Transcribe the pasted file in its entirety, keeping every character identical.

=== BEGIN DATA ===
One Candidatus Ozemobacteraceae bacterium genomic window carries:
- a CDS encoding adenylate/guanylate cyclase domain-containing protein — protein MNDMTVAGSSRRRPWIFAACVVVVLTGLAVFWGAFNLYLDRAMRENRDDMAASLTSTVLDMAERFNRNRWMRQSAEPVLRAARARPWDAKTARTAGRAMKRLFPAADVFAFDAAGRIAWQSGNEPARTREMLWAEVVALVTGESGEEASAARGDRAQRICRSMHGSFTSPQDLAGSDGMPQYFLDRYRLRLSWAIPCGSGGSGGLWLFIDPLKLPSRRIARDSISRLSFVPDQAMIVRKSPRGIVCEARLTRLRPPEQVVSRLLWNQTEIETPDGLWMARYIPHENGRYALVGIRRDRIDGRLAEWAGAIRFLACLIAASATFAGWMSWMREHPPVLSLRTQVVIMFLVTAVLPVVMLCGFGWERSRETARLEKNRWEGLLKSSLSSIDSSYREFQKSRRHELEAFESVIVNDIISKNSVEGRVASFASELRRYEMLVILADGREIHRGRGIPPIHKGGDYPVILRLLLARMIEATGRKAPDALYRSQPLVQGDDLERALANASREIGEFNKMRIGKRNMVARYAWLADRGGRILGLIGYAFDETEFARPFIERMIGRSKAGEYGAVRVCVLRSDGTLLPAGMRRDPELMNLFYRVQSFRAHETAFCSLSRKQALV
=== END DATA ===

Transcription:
One Candidatus Ozemobacteraceae bacterium genomic window carries:
- a CDS encoding adenylate/guanylate cyclase domain-containing protein — protein MNDMTVAGSSRRRPWIFAACVVVVLTGLAVFWGAFNLYLDRAMRENRDDMAASLTSTVLDMAERFNRNRWMRQSAEPVLRAARARPWDAKTARTAGRAMKRLFPAADVFAFDAAGRIAWQSGNEPARTREMLWAEVVALVTGESGEEASAARGDRAQRICRSMHGSFTSPQDLAGSDGMPQYFLDRYRLRLSWAIPCGSGGSGGLWLFIDPLKLPSRRIARDSISRLSFVPDQAMIVRKSPRGIVCEARLTRLRPPEQVVSRLLWNQTEIETPDGLWMARYIPHENGRYALVGIRRDRIDGRLAEWAGAIRFLACLIAASATFAGWMSWMREHPPVLSLRTQVVIMFLVTAVLPVVMLCGFGWERSRETARLEKNRWEGLLKSSLSSIDSSYREFQKSRRHELEAFESVIVNDIISKNSVEGRVASFASELRRYEMLVILADGREIHRGRGIPPIHKGGDYPVILRLLLARMIEATGRKAPDALYRSQPLVQGDDLERALANASREIGEFNKMRIGKRNMVARYAWLADRGGRILGLIGYAFDETEFARPFIERMIGRSKAGEYGAVRVCVLRSDGTLLPAGMRRDPELMNLFYRVQSFRAHETAFCSLSRKQALV